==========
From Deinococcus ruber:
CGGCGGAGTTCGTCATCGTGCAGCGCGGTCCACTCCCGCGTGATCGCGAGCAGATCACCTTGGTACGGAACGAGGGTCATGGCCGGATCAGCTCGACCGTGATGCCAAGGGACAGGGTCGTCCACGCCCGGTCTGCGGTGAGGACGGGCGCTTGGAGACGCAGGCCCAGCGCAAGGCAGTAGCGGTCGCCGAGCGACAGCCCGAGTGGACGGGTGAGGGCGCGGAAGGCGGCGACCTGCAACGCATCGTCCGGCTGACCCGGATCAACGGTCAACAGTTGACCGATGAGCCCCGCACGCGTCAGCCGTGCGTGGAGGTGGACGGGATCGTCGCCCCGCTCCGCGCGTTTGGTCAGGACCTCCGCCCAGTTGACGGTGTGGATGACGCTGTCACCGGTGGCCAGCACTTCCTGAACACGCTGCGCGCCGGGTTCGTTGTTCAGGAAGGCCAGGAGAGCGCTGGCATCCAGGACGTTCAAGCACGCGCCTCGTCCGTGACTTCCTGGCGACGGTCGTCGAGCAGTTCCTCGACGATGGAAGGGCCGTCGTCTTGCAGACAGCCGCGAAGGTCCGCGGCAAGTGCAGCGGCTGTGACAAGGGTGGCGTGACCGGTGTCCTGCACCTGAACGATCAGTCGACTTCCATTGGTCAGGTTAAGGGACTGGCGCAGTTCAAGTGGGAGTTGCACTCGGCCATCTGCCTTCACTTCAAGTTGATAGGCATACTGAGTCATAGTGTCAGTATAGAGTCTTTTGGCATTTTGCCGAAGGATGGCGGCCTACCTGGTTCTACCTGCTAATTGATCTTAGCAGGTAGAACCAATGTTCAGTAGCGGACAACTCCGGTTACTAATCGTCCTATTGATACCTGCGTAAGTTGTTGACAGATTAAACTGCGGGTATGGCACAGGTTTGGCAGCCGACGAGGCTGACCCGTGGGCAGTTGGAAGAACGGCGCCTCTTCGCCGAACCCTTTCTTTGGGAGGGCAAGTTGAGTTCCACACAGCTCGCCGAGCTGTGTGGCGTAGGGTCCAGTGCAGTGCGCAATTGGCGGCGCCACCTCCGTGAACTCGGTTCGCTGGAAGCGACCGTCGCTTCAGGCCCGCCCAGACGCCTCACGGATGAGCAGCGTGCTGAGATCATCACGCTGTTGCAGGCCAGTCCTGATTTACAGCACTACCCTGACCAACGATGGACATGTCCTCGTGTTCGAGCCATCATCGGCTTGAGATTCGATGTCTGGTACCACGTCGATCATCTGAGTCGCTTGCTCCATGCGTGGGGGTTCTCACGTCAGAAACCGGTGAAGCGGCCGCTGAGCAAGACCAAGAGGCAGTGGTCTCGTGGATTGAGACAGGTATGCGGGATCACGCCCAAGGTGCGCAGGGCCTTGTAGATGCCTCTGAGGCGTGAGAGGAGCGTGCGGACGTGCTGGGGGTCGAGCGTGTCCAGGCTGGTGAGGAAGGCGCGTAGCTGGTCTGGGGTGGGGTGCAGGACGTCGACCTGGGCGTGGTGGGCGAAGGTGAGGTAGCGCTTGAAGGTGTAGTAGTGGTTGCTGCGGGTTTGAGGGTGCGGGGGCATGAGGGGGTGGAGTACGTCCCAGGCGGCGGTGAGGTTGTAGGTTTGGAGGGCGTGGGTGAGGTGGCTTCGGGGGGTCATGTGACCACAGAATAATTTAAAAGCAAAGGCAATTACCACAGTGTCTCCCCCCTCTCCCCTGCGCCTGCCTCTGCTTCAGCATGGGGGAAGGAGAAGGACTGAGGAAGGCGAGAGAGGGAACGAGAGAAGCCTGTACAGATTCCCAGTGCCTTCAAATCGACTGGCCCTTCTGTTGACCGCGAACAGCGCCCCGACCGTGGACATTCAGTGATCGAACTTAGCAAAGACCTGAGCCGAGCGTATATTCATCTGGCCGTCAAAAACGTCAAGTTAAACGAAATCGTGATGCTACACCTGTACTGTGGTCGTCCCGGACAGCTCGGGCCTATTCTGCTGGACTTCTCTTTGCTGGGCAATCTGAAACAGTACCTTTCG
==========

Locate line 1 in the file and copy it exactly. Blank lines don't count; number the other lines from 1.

From Deinococcus ruber: